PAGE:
Once the philosopher ascents to the good, Socrates thinks they shouldn’t be allowed to “refuse to go down again to the prisoners in the cave and share their labors and honors” [519d3-5]. At this point Glaucon interjects by inquiring whether an injustice is being done against the philosopher who can be living a better life outside of the cave [519d6]. Socrates then responds surprisingly by saying that the polis’ objective does not aim to privilege any one class, not even its elite, rather, it aims to achieve a harmony amongst the different classes by “spreading happiness” all throughout the polis. If Socrates thought that it would be to the best interest of the philosopher to return to the cave, it is a bit surprising why he didn’t respond in a direct manner to Glaucon’s observation. Rather, the first thing to come out of Socrates’ mouth is the concern of the well being of the polis and not the individual. Socrates then claims “the law produces such people (true philosophers) in the city, not in order to allow them to turn in whatever direction they want, but to make use of them to bind the city together” [520a]. Clearly Socrates doesn’t treat these ruling philosophers as free agents, allowing them to do whatever they want; instead he seeks to exploit their wisdom as a practical tool for the benefit of the polis. This seems to be in direct conflict with the idea that exercising justice is to one’s best interest, since the philosopher is restricted to do as he pleases. Consequently, Socrates believes it is the true philosopher, or captain, who’s job is to steer the ship, or polis, to its most appropriate course.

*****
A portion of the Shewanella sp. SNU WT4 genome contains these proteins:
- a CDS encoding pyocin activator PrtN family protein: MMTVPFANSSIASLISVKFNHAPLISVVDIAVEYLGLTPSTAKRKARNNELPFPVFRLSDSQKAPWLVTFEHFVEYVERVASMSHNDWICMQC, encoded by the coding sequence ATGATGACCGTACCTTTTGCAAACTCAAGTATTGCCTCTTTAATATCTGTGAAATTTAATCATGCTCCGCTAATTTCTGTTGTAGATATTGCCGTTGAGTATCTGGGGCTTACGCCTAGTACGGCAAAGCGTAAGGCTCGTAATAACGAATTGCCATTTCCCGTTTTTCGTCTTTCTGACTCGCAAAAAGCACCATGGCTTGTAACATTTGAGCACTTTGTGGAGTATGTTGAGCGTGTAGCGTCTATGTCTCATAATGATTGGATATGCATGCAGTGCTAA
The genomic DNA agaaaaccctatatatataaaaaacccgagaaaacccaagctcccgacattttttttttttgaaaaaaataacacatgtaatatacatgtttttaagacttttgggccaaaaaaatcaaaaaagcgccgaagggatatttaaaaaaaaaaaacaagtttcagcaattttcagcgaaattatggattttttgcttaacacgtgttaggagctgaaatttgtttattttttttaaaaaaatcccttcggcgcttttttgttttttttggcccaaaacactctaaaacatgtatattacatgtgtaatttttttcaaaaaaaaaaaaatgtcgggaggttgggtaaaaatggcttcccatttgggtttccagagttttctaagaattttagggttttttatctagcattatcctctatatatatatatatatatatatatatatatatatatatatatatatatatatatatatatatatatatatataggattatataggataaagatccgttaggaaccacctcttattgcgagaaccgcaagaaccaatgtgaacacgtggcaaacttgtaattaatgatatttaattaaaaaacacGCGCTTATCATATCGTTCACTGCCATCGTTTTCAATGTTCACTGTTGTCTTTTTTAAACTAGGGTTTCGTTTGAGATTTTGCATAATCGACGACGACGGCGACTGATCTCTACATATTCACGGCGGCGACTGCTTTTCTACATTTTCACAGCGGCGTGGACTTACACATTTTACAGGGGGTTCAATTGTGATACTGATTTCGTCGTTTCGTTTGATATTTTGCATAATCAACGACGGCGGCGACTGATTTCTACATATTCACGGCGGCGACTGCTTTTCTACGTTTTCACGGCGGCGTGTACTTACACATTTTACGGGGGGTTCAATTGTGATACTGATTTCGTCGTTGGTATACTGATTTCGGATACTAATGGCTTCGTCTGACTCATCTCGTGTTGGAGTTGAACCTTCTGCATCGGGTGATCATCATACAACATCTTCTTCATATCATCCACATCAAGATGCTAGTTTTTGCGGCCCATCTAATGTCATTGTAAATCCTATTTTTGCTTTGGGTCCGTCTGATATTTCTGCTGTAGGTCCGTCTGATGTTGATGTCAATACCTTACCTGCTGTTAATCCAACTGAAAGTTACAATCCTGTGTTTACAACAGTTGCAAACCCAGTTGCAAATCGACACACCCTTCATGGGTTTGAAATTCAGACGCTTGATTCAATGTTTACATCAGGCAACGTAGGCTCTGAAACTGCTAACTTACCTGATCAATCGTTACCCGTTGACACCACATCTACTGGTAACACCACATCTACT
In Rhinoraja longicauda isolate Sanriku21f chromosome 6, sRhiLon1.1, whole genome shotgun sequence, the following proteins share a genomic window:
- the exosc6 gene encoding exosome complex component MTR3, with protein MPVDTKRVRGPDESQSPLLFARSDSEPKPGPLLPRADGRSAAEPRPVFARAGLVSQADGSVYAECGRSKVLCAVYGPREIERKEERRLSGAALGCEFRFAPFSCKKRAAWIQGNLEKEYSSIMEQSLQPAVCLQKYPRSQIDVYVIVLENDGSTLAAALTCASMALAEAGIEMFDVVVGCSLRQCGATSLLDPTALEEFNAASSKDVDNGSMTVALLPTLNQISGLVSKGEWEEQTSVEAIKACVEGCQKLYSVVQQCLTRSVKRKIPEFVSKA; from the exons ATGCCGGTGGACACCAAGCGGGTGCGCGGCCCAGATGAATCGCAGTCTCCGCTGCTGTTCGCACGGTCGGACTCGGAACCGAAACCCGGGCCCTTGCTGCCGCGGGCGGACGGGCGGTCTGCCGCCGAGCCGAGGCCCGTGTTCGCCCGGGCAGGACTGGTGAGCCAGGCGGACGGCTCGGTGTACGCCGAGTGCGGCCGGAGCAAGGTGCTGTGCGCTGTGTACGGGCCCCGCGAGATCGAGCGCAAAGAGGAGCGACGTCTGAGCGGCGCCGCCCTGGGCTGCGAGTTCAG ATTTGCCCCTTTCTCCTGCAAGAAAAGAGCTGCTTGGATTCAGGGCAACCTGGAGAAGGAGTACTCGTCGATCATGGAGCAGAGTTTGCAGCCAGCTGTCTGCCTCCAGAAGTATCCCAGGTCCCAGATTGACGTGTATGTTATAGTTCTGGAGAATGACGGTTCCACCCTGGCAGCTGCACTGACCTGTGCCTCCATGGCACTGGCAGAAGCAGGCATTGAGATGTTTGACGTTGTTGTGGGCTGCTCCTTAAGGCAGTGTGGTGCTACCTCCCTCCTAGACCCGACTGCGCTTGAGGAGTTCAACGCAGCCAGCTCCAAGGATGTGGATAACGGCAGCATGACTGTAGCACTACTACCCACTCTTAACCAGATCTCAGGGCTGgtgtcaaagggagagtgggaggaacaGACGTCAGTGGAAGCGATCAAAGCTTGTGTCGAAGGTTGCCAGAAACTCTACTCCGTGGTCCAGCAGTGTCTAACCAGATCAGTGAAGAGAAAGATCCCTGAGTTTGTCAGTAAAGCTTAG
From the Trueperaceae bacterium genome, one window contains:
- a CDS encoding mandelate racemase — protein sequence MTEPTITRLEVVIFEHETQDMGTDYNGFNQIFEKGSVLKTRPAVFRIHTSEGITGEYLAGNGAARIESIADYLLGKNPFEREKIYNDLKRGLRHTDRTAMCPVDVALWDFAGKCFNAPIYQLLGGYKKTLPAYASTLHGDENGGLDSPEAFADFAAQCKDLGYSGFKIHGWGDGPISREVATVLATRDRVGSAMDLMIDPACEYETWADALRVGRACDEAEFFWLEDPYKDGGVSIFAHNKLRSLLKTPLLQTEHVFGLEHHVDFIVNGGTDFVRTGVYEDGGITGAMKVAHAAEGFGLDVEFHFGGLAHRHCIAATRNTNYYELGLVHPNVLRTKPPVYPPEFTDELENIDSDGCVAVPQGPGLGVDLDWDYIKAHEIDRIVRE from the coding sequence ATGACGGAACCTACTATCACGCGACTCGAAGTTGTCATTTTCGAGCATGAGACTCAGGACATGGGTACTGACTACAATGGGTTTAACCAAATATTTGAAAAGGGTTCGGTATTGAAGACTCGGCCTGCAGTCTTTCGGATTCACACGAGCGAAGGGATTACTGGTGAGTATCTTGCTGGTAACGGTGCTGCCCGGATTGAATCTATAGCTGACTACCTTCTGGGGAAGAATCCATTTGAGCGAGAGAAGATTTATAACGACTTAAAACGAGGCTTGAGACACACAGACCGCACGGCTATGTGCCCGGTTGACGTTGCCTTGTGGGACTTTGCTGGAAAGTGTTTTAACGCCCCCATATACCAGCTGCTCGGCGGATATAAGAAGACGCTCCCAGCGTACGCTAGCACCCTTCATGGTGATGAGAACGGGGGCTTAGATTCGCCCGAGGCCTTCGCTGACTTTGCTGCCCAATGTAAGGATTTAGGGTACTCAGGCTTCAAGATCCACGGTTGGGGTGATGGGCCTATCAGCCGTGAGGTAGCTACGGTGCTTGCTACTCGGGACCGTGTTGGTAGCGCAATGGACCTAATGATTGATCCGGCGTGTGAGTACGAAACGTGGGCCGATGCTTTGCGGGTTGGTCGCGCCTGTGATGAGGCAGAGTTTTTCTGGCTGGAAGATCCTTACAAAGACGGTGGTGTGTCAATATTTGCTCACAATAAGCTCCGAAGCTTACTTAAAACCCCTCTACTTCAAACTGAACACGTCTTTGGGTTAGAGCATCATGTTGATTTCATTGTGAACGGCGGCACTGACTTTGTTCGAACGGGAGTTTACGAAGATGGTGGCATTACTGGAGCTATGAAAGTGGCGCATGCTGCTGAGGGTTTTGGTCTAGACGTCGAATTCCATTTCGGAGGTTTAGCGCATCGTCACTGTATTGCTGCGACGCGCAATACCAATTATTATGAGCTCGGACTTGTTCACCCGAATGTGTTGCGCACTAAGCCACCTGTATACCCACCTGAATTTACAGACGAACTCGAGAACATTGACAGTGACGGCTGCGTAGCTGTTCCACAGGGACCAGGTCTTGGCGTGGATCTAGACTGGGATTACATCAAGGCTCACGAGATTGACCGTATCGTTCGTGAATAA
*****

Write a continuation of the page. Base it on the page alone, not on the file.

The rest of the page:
In actual cities, they are not related in the way in which we just described the ship-city analogy. Socrates holds high praise for the true philosopher, the one who should be the leader of the polis and ship. Socrates thinks that an injustice is not being committed against the philosopher even though they are being compelled to rule. Part of his reasoning for this is simply that these potential philosopher kings have been educated and nurtured by the polis and that it would only be fair for the beneficiaries “to share the labors of the city” [520d]. Glaucon’s response to Socrates is that the philosopher’s ruling though a just requirement, is in fact compulsory, “for we’ll (the law) be giving just orders to just people (philosophers) ” [520e]. This seems to be a weak defense for arguing that simply because the law requires such and such and deems it just, that abiding to such a law, as fair as it may be, will be to one’s best interest. Socrates surprises us once more with the interesting remark that it’s a good thing that philosophers are the least eager to participate in politics, since it prevents any potential civil war.